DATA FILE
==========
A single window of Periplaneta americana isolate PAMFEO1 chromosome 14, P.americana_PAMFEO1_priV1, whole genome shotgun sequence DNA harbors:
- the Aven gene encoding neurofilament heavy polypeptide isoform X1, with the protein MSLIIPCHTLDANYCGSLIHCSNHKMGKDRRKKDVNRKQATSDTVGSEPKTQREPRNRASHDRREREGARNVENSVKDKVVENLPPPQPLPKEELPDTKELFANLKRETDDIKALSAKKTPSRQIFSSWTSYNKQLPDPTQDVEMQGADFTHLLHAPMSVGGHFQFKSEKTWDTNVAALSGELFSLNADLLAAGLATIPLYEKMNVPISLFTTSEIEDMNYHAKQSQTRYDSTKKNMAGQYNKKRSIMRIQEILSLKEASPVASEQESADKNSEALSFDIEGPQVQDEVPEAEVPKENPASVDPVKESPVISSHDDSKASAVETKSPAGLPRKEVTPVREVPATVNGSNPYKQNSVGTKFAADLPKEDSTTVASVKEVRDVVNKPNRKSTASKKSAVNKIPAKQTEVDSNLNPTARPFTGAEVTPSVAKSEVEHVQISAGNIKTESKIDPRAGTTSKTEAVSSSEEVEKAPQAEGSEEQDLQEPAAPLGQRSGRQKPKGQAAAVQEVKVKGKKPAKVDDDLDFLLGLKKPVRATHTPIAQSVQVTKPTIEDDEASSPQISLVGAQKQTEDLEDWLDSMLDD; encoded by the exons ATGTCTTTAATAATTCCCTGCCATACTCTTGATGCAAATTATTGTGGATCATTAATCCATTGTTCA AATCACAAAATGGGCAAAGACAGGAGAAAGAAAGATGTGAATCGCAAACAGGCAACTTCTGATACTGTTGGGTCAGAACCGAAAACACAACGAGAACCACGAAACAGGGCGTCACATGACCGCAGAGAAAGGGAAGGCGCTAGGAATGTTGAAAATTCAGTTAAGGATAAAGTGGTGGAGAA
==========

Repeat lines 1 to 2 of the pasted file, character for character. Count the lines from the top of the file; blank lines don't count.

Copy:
A single window of Periplaneta americana isolate PAMFEO1 chromosome 14, P.americana_PAMFEO1_priV1, whole genome shotgun sequence DNA harbors:
- the Aven gene encoding neurofilament heavy polypeptide isoform X1, with the protein MSLIIPCHTLDANYCGSLIHCSNHKMGKDRRKKDVNRKQATSDTVGSEPKTQREPRNRASHDRREREGARNVENSVKDKVVENLPPPQPLPKEELPDTKELFANLKRETDDIKALSAKKTPSRQIFSSWTSYNKQLPDPTQDVEMQGADFTHLLHAPMSVGGHFQFKSEKTWDTNVAALSGELFSLNADLLAAGLATIPLYEKMNVPISLFTTSEIEDMNYHAKQSQTRYDSTKKNMAGQYNKKRSIMRIQEILSLKEASPVASEQESADKNSEALSFDIEGPQVQDEVPEAEVPKENPASVDPVKESPVISSHDDSKASAVETKSPAGLPRKEVTPVREVPATVNGSNPYKQNSVGTKFAADLPKEDSTTVASVKEVRDVVNKPNRKSTASKKSAVNKIPAKQTEVDSNLNPTARPFTGAEVTPSVAKSEVEHVQISAGNIKTESKIDPRAGTTSKTEAVSSSEEVEKAPQAEGSEEQDLQEPAAPLGQRSGRQKPKGQAAAVQEVKVKGKKPAKVDDDLDFLLGLKKPVRATHTPIAQSVQVTKPTIEDDEASSPQISLVGAQKQTEDLEDWLDSMLDD; encoded by the exons ATGTCTTTAATAATTCCCTGCCATACTCTTGATGCAAATTATTGTGGATCATTAATCCATTGTTCA AATCACAAAATGGGCAAAGACAGGAGAAAGAAAGATGTGAATCGCAAACAGGCAACTTCTGATACTGTTGGGTCAGAACCGAAAACACAACGAGAACCACGAAACAGGGCGTCACATGACCGCAGAGAAAGGGAAGGCGCTAGGAATGTTGAAAATTCAGTTAAGGATAAAGTGGTGGAGAA